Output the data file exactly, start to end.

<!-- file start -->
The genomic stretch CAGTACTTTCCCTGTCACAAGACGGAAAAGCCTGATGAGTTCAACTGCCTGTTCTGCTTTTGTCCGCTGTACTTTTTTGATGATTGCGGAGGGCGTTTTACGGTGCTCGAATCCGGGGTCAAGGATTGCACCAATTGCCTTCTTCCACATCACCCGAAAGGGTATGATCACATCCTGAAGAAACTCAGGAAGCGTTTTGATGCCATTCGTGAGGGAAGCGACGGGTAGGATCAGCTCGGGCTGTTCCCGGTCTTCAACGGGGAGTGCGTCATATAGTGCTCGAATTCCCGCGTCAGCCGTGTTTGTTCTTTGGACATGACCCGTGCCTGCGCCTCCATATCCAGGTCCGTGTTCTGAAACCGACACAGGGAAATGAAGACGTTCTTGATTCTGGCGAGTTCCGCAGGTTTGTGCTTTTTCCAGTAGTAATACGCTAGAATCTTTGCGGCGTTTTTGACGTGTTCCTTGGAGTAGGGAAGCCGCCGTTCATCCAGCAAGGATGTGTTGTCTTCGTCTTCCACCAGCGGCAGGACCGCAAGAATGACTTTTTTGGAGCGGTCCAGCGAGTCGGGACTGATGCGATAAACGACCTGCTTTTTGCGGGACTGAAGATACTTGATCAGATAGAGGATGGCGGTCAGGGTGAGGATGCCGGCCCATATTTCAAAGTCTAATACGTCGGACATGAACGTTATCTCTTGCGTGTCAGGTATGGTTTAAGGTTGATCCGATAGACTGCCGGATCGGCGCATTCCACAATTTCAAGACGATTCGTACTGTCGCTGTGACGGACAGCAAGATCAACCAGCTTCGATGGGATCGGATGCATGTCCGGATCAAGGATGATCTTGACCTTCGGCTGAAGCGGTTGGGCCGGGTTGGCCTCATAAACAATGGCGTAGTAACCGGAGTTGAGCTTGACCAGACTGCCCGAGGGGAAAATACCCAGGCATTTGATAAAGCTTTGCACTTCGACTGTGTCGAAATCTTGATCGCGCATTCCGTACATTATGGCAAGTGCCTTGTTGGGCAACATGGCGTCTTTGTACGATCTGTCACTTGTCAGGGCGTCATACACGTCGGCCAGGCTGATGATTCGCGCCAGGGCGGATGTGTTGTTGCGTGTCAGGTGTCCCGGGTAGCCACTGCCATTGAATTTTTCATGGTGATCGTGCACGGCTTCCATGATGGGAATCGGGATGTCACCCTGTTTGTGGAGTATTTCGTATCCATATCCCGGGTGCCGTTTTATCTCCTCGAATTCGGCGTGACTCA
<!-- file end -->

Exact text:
The genomic stretch CAGTACTTTCCCTGTCACAAGACGGAAAAGCCTGATGAGTTCAACTGCCTGTTCTGCTTTTGTCCGCTGTACTTTTTTGATGATTGCGGAGGGCGTTTTACGGTGCTCGAATCCGGGGTCAAGGATTGCACCAATTGCCTTCTTCCACATCACCCGAAAGGGTATGATCACATCCTGAAGAAACTCAGGAAGCGTTTTGATGCCATTCGTGAGGGAAGCGACGGGTAGGATCAGCTCGGGCTGTTCCCGGTCTTCAACGGGGAGTGCGTCATATAGTGCTCGAATTCCCGCGTCAGCCGTGTTTGTTCTTTGGACATGACCCGTGCCTGCGCCTCCATATCCAGGTCCGTGTTCTGAAACCGACACAGGGAAATGAAGACGTTCTTGATTCTGGCGAGTTCCGCAGGTTTGTGCTTTTTCCAGTAGTAATACGCTAGAATCTTTGCGGCGTTTTTGACGTGTTCCTTGGAGTAGGGAAGCCGCCGTTCATCCAGCAAGGATGTGTTGTCTTCGTCTTCCACCAGCGGCAGGACCGCAAGAATGACTTTTTTGGAGCGGTCCAGCGAGTCGGGACTGATGCGATAAACGACCTGCTTTTTGCGGGACTGAAGATACTTGATCAGATAGAGGATGGCGGTCAGGGTGAGGATGCCGGCCCATATTTCAAAGTCTAATACGTCGGACATGAACGTTATCTCTTGCGTGTCAGGTATGGTTTAAGGTTGATCCGATAGACTGCCGGATCGGCGCATTCCACAATTTCAAGACGATTCGTACTGTCGCTGTGACGGACAGCAAGATCAACCAGCTTCGATGGGATCGGATGCATGTCCGGATCAAGGATGATCTTGACCTTCGGCTGAAGCGGTTGGGCCGGGTTGGCCTCATAAACAATGGCGTAGTAACCGGAGTTGAGCTTGACCAGACTGCCCGAGGGGAAAATACCCAGGCATTTGATAAAGCTTTGCACTTCGACTGTGTCGAAATCTTGATCGCGCATTCCGTACATTATGGCAAGTGCCTTGTTGGGCAACATGGCGTCTTTGTACGATCTGTCACTTGTCAGGGCGTCATACACGTCGGCCAGGCTGATGATTCGCGCCAGGGCGGATGTGTTGTTGCGTGTCAGGTGTCCCGGGTAGCCACTGCCATTGAATTTTTCATGGTGATCGTGCACGGCTTCCATGATGGGAATCGGGATGTCACCCTGTTTGTGGAGTATTTCGTATCCATATCCCGGGTGCCGTTTTATCTCCTCGAATTCGGCGTGACTCA